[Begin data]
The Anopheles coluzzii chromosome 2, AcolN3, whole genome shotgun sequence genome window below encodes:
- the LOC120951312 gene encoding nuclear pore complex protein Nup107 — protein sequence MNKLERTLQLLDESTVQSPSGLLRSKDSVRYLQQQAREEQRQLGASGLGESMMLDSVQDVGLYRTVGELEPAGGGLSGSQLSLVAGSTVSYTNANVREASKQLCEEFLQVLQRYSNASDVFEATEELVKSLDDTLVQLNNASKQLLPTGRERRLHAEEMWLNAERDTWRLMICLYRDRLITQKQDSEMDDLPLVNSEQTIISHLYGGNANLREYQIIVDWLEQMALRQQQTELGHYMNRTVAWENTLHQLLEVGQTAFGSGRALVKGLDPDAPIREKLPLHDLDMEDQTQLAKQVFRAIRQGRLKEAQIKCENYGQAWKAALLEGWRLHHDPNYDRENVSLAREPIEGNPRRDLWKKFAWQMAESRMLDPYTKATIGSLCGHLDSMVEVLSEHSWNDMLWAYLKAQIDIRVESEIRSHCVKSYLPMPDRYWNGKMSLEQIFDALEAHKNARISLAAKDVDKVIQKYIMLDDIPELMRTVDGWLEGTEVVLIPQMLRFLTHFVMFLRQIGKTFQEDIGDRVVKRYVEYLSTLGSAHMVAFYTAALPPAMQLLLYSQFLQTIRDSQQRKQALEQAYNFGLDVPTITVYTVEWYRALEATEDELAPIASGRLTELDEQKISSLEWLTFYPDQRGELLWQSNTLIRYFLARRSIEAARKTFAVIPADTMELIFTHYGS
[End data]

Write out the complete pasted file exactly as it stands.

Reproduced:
The Anopheles coluzzii chromosome 2, AcolN3, whole genome shotgun sequence genome window below encodes:
- the LOC120951312 gene encoding nuclear pore complex protein Nup107 — protein sequence MNKLERTLQLLDESTVQSPSGLLRSKDSVRYLQQQAREEQRQLGASGLGESMMLDSVQDVGLYRTVGELEPAGGGLSGSQLSLVAGSTVSYTNANVREASKQLCEEFLQVLQRYSNASDVFEATEELVKSLDDTLVQLNNASKQLLPTGRERRLHAEEMWLNAERDTWRLMICLYRDRLITQKQDSEMDDLPLVNSEQTIISHLYGGNANLREYQIIVDWLEQMALRQQQTELGHYMNRTVAWENTLHQLLEVGQTAFGSGRALVKGLDPDAPIREKLPLHDLDMEDQTQLAKQVFRAIRQGRLKEAQIKCENYGQAWKAALLEGWRLHHDPNYDRENVSLAREPIEGNPRRDLWKKFAWQMAESRMLDPYTKATIGSLCGHLDSMVEVLSEHSWNDMLWAYLKAQIDIRVESEIRSHCVKSYLPMPDRYWNGKMSLEQIFDALEAHKNARISLAAKDVDKVIQKYIMLDDIPELMRTVDGWLEGTEVVLIPQMLRFLTHFVMFLRQIGKTFQEDIGDRVVKRYVEYLSTLGSAHMVAFYTAALPPAMQLLLYSQFLQTIRDSQQRKQALEQAYNFGLDVPTITVYTVEWYRALEATEDELAPIASGRLTELDEQKISSLEWLTFYPDQRGELLWQSNTLIRYFLARRSIEAARKTFAVIPADTMELIFTHYGS